Stephen Hawking says humans can escape the countdown to extinction if there’s another planet which we can all call home.
Stephen Hawking spoke before an audience during a debate event sponsored by the Oxford Union Society. According to physicist and cosmologist, the human race is at risk of facing extinction, saying that in a thousand years humans will cease to exist.
This is not the first time hawking has touched on the subject of human extinction. The septuagenarian has said that human activities aggravating global warming and triggering possible nuclear warfare could lead to the earth’s end, including its inhabitants. He added that technological advancements in the area of artificial intelligence could also wipe out the human race.
But hawking intimated that there’s a glimmer of hope amid his dark prophecies. If there’s another planet we can call home, this could save the day.
Hawking stressed that our future rests in how far we could go into space exploration while looking for a new habitable place. Earth is already in a precarious situation and in a thousand years, life could be difficult to sustain.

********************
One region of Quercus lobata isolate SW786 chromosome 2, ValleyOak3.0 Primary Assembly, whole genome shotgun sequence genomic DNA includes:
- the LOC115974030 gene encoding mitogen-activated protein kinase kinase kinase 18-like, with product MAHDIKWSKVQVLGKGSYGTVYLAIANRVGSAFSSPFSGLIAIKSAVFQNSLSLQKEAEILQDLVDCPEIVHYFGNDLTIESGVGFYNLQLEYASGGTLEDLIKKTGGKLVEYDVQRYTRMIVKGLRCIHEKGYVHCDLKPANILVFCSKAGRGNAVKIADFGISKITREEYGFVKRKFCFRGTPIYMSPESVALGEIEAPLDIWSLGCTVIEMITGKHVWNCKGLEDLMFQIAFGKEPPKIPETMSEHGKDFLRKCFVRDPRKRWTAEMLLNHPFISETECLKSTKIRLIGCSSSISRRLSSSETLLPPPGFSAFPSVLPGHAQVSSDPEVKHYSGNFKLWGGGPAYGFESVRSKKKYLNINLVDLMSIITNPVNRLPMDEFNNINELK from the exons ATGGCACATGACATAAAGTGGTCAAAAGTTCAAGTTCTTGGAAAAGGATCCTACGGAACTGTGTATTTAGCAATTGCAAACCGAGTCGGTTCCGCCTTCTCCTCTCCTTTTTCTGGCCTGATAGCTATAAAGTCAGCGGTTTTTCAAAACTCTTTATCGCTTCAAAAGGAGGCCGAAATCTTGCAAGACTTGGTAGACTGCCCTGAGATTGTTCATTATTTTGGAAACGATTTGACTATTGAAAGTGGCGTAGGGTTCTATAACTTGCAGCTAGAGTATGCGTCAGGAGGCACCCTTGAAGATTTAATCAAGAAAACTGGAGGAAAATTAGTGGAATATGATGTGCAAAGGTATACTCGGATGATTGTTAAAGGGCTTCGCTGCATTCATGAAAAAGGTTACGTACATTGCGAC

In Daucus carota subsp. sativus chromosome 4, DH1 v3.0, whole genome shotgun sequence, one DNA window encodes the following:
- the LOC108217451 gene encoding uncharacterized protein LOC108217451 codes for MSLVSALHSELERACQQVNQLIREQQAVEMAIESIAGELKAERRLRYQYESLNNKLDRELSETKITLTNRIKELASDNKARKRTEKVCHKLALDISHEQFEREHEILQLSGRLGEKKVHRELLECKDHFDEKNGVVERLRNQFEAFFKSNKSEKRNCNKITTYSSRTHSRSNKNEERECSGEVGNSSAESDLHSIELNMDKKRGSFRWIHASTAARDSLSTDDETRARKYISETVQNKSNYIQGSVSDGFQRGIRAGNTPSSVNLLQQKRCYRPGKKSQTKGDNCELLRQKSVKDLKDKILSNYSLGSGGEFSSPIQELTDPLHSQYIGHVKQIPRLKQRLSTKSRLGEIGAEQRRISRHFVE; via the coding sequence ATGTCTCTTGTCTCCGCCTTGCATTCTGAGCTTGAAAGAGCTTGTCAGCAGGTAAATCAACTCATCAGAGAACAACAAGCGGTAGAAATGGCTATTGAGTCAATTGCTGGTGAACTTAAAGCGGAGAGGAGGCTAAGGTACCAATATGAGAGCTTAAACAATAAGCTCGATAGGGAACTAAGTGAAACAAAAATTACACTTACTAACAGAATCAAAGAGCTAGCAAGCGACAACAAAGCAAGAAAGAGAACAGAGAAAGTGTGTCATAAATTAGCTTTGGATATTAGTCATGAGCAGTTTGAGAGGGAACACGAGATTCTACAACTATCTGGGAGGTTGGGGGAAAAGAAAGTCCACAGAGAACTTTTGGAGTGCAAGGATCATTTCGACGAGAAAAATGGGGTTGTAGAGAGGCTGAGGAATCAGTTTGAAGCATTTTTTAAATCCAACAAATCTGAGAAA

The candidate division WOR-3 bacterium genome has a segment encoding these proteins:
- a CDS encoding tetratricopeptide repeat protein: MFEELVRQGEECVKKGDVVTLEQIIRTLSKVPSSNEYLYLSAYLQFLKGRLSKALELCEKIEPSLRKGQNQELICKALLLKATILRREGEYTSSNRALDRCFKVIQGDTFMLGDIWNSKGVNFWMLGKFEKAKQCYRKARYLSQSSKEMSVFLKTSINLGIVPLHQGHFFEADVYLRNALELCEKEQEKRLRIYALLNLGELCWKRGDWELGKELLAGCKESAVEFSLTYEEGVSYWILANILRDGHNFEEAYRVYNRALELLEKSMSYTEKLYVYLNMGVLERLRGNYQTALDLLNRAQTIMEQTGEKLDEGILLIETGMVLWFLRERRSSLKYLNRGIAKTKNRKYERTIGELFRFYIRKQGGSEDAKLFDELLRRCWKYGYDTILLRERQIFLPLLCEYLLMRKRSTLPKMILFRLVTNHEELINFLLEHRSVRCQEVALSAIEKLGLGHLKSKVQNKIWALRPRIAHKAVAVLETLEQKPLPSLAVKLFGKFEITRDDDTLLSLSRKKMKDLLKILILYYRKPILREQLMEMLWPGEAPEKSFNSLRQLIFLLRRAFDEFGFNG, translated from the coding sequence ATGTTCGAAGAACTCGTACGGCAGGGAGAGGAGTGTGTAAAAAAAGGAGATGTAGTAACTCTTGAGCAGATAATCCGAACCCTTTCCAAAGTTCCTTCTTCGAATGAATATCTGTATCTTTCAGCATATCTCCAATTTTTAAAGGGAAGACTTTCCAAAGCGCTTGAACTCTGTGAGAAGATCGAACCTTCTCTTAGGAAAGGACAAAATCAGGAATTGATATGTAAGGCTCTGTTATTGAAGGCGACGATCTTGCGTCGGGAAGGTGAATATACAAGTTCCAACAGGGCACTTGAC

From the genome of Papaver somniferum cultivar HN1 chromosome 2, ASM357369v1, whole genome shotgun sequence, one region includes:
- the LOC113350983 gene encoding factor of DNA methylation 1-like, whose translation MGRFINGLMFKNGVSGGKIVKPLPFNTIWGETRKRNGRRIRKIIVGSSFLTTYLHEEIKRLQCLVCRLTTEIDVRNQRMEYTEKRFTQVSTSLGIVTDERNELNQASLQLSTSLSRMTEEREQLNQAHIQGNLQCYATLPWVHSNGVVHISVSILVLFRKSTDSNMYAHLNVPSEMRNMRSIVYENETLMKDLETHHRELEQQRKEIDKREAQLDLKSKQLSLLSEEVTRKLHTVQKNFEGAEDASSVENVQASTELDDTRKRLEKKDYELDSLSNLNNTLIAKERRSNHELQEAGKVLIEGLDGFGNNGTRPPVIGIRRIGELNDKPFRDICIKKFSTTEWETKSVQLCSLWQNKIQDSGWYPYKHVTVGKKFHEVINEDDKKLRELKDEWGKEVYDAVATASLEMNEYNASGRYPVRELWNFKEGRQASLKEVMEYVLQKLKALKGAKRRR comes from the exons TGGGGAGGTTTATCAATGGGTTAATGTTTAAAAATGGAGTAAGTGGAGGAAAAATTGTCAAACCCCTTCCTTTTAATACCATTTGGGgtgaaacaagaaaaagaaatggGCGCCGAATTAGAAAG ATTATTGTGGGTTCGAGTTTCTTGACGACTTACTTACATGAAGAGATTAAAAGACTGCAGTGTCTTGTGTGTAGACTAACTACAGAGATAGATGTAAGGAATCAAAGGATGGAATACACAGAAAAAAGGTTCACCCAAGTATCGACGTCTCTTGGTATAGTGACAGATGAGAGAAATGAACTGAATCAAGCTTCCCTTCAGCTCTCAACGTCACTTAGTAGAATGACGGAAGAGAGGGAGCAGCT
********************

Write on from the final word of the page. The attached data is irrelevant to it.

While no one really knows for sure if Hawking’s predictions would actually happen a thousand years from now, space explorations programs have been launched to explore other planets, long before the physicist’s pronouncements.
About seven years ago, NASA’s Kepler spacecraft was sent to space. The aim of the space program is to scout for earth-like planets within our galaxy. The search is concentrated on regions where stars like our own abound. Experts refer to this as the “Goldilocks Zone”, suggesting that the region is nearly habitable and found to have temperature and air pressure levels that could possibly produce fluid water.
In the past months, a team of astronomers discovered a planet which fits the bill. Proxima B is about the size of the earth, within the Goldilocks Zone, and is orbiting Proxima Centauri, a star similar to our sun.
Apart from this, it is quite close to earth – a little over 4 light years away. According to astronomy experts, this looks encouraging and Proxima B could be our saving grace – for now.
Mr. Hawking concluded his talk by calling on the audience to always learn new things with eagerness and to explore the skies and the vast space beyond it.
Hawking may be right or wrong, only time can tell but NASA and other space programs continue to explore space with the same eagerness as he would have wanted it done.